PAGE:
Details of each Contributor to which your personal data will be transferred is clearly stated within the Content that you access. For full details of how this Contributor will use your personal data, you should review the Contributor’s own Privacy Notice.

Please indicate your preference below:

Yes, I am happy to support Mondaq in maintaining its free to view business model by agreeing to allow Mondaq to share my personal data with Contributors whose Content I access
No, I do not want Mondaq to share my personal data with Contributors

Also please let us know whether you are happy to receive communications promoting products and services offered by Mondaq:

Yes, I am happy to received promotional communications from Mondaq
No, please do not send me promotional communications from Mondaq
Terms & Conditions (the Website) is owned and managed by Mondaq Ltd (Mondaq). Mondaq grants you a non-exclusive, revocable licence to access the Website and associated services, such as the Mondaq News Alerts (Services), subject to and in consideration of your compliance with the following terms and conditions of use (Terms). Your use of the Website and/or Services constitutes your agreement to the Terms. Mondaq may terminate your use of the Website and Services if you are in breach of these Terms or if Mondaq decides to terminate the licence granted hereunder for any reason whatsoever.

Use of

To Use you must be: eighteen (18) years old or over; legally capable of entering into binding contracts; and not in any way prohibited by the applicable law to enter into these Terms in the jurisdiction which you are currently located.

You may use the Website as an unregistered user, however, you are required to register as a user if you wish to read the full text of the Content or to receive the Services.

You may not modify, publish, transmit, transfer or sell, reproduce, create derivative works from, distribute, perform, link, display, or in any way exploit any of the Content, in whole or in part, except as expressly permitted in these Terms or with the prior written consent of Mondaq. You may not use electronic or other means to extract details or information from the Content. Nor shall you extract information about users or Contributors in order to offer them any services or products.

In your use of the Website and/or Services you shall: comply with all applicable laws, regulations, directives and legislations which apply to your Use of the Website and/or Services in whatever country you are physically located including without limitation any and all consumer law, export control laws and regulations; provide to us true, correct and accurate information and promptly inform us in the event that any information that you have provided to us changes or becomes inaccurate; notify Mondaq immediately of any circumstances where you have reason to believe that any Intellectual Property Rights or any other rights of any third party may have been infringed; co-operate with reasonable security or other checks or requests for information made by Mondaq from time to time; and at all times be fully liable for the breach of any of these Terms by a third party using your login details to access the Website and/or Services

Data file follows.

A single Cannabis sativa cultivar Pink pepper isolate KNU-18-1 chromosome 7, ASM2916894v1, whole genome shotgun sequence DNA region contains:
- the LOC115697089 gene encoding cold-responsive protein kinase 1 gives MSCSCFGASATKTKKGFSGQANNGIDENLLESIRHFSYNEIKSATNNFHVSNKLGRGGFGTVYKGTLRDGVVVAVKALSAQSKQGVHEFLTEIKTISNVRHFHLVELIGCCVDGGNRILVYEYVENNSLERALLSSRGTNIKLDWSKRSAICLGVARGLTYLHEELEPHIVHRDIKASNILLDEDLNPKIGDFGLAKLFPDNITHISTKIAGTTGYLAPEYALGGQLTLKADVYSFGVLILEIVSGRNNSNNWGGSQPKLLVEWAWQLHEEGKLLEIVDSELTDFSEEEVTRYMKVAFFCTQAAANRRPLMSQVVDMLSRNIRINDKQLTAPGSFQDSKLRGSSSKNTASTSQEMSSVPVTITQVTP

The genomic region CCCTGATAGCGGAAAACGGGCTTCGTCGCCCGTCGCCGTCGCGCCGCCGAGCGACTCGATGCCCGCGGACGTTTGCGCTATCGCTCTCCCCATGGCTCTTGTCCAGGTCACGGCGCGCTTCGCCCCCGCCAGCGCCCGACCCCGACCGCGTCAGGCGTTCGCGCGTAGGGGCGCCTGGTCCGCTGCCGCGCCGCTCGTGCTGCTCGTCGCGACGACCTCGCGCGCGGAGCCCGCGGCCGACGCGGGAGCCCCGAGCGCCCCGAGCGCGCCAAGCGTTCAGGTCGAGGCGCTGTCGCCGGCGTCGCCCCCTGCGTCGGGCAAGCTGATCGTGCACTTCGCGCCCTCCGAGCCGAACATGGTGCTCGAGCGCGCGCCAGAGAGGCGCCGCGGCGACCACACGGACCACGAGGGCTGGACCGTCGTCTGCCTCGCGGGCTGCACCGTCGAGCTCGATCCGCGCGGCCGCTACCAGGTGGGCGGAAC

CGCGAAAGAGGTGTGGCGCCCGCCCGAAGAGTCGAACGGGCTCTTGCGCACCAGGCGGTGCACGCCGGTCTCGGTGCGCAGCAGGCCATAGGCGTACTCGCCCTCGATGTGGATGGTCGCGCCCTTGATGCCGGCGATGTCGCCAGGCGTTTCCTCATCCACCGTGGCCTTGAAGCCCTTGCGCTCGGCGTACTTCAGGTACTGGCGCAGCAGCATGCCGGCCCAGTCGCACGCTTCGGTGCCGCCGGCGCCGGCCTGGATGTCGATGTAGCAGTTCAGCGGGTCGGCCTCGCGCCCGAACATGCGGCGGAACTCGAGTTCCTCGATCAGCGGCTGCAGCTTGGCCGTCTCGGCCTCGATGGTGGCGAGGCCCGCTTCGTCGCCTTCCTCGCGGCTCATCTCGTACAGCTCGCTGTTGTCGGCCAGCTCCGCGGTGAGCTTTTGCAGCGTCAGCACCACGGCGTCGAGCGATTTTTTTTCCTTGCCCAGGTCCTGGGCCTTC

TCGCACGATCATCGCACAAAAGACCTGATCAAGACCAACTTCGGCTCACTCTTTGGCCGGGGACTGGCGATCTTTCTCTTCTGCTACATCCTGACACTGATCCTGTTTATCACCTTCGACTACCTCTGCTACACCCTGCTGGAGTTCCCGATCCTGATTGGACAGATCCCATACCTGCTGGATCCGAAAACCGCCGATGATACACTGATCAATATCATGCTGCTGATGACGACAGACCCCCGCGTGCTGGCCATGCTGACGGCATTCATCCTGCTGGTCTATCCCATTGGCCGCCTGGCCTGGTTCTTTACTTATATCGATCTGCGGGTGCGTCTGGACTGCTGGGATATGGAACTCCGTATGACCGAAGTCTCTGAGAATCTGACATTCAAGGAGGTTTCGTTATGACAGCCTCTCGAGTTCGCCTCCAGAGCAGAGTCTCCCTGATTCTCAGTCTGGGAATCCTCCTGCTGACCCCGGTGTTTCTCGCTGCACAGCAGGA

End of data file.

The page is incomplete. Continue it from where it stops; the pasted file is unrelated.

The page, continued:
however, you shall not: do anything likely to impair, interfere with or damage or cause harm or distress to any persons, or the network; do anything that will infringe any Intellectual Property Rights or other rights of Mondaq or any third party; or use the Website, Services and/or Content otherwise than in accordance with these Terms; use any trade marks or service marks of Mondaq or the Contributors, or do anything which may be seen to take unfair advantage of the reputation and goodwill of Mondaq or the Contributors, or the Website, Services and/or Content.

Mondaq reserves the right, in its sole discretion, to take any action that it deems necessary and appropriate in the event it considers that there is a breach or threatened breach of the Terms.

Mondaq’s Rights and Obligations

Unless otherwise expressly set out to the contrary, nothing in these Terms shall serve to transfer from Mondaq to you, any Intellectual Property Rights owned by and/or licensed to Mondaq and all rights, title and interest in and to such Intellectual Property Rights will remain exclusively with Mondaq and/or its licensors.